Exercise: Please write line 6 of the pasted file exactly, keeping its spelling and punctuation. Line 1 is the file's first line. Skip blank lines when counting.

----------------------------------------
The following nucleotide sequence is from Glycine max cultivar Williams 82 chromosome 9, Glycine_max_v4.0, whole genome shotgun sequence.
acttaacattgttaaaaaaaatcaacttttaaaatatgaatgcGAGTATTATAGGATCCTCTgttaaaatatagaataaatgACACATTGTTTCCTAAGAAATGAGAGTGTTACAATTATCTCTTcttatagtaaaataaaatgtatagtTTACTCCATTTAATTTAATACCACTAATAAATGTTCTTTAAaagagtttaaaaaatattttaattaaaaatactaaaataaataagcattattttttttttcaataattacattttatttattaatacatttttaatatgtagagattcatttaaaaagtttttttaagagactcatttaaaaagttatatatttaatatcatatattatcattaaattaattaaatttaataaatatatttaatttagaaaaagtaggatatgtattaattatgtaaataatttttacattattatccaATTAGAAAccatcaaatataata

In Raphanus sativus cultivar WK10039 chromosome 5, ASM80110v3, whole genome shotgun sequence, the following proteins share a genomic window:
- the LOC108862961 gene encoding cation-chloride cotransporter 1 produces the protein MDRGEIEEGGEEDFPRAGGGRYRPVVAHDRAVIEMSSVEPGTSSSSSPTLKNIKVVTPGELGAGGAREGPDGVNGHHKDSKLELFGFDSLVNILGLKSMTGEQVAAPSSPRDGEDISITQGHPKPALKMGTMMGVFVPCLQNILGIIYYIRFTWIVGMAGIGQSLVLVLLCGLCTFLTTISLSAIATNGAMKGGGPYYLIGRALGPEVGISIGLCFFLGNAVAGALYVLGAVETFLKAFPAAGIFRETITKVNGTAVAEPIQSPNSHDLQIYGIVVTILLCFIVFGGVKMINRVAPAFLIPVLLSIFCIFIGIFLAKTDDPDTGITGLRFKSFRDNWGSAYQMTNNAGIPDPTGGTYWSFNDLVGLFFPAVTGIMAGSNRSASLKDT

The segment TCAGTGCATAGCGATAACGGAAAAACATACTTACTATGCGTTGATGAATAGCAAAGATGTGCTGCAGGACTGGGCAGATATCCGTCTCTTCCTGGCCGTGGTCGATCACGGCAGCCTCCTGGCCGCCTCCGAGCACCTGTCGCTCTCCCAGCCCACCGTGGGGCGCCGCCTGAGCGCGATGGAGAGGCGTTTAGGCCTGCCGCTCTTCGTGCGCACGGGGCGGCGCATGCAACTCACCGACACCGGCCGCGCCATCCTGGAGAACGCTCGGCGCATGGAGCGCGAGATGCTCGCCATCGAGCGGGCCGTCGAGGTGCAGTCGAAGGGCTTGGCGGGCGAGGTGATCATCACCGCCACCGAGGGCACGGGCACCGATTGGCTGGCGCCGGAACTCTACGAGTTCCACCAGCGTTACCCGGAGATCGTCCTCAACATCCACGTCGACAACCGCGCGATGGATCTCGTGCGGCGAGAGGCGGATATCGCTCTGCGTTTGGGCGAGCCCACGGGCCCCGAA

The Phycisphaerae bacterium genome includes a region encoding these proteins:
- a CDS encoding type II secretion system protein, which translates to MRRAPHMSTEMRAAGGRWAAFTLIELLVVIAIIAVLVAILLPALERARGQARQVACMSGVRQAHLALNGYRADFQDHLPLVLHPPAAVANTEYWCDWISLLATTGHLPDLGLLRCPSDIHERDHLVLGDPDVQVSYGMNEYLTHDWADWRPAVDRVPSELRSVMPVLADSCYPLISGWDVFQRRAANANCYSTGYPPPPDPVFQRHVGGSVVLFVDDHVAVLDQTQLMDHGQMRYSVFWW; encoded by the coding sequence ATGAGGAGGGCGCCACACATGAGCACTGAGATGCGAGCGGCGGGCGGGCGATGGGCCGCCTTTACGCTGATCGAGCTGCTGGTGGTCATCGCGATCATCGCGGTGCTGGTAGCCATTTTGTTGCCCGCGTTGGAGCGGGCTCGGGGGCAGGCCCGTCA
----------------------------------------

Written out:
The Phycisphaerae bacterium genome includes a region encoding these proteins: